Friday, March 16, 2012

Ecologically-based "biopsychosocial" pronunciation (teaching) practice

There is much that we can learn from the field of social work in understanding how to assist students in integrating their classroom pronunciation work and individual practice into spontaneous speaking. Here is a definition I like from East Tennessee University: "Clinical practice is defined as a model of practice that involves those activities with and on behalf of clients, especially those activities completed in the client’s presence and with the client’s collaboration. These activities are informed by an ecologically based biopsychosocial assessment (italics, mine.) These interventive and change oriented activities are based on a range of theories . . . These activities may take place in an individual, family, or group setting."  What is fascinating is that if you go on to the link and read the rest of the description of the responsibilities of the social worker, you will find that our field today certainly gets the social advocacy and social justice dimension. It is the critical "middle, the "clinical practice" phase following up on classroom presentation and brief "noticing"practice, that is often missing or downplayed in contemporary teaching that explains why pronunciation work may not be integrated into real world functioning and communication. Support your local eco-bio-psycho-social HICP practitioner!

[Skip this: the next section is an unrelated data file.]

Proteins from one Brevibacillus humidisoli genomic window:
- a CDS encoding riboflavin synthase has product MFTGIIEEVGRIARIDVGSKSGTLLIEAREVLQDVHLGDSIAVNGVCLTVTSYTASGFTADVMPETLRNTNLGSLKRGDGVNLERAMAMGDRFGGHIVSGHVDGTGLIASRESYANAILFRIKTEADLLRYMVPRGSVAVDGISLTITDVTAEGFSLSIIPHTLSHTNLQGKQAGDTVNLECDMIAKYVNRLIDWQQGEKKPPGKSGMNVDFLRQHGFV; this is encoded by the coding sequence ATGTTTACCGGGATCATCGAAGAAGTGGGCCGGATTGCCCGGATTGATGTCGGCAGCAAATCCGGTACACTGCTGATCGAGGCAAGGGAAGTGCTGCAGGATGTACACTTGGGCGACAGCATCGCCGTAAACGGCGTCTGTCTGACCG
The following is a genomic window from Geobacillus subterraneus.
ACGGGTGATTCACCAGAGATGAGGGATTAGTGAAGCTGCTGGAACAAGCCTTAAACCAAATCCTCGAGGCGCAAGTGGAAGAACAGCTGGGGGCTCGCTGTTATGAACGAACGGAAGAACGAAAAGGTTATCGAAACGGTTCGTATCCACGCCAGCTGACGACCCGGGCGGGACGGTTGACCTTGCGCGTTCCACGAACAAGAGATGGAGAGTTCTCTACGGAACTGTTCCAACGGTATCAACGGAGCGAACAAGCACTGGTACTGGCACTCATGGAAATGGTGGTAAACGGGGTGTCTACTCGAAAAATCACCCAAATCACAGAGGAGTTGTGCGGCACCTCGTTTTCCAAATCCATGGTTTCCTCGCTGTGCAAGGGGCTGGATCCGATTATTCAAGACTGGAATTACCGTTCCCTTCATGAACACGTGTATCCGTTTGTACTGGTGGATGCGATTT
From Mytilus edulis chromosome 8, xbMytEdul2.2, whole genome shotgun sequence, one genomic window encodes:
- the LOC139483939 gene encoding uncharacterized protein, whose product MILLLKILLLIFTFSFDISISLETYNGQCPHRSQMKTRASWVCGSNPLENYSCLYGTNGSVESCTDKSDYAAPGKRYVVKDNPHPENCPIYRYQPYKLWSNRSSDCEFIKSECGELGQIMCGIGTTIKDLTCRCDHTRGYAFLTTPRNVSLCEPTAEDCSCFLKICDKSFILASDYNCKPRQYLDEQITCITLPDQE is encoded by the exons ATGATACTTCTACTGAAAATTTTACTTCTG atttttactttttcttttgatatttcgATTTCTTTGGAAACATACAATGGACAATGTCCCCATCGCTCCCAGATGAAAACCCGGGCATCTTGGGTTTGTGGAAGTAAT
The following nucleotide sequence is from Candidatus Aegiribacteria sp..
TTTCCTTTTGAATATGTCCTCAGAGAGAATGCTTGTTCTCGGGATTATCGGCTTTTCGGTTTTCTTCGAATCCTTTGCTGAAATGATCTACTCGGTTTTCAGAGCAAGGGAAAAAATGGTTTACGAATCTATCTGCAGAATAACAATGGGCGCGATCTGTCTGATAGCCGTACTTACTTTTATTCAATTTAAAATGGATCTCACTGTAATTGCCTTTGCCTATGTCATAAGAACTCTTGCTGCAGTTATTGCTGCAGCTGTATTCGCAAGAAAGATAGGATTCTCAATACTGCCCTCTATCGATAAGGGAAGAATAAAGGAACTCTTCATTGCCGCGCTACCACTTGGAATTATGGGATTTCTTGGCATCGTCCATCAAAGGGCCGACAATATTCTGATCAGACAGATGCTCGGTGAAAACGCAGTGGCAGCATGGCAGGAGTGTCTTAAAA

2 comments:

Angelina Van Dyke said...

I'm picking up on the middle of the term "ecobiopsychosocial" - the bio psycho part. Do these range of theories support the idea that the biological is primary over the psyche? I'm wondering if a "mind over matter" approach ever worked for PTSD? I mean, the body doesn't always do what the mind tells it to, so often the mind and will are exerted to command the body.

The corollary in pronunciation would be to trick the mind with haptics to establish new muscle memory and mental touch points that are then automatized, because we want to integrate the body and mind, not do violence to one with the other.

I know that in singing there is a ton of biofeedback, and you had best listen to it, but the the mind is always primary.

Bill Acton said...

I think you are dead on in your question about approaches to PTSD. As you can see in earlier posts, the work of counseling psychologists here at TWU with Observed Experiential Integration in working with clients with PSTD in just the manner you suggest was fundamental to the development of the system.

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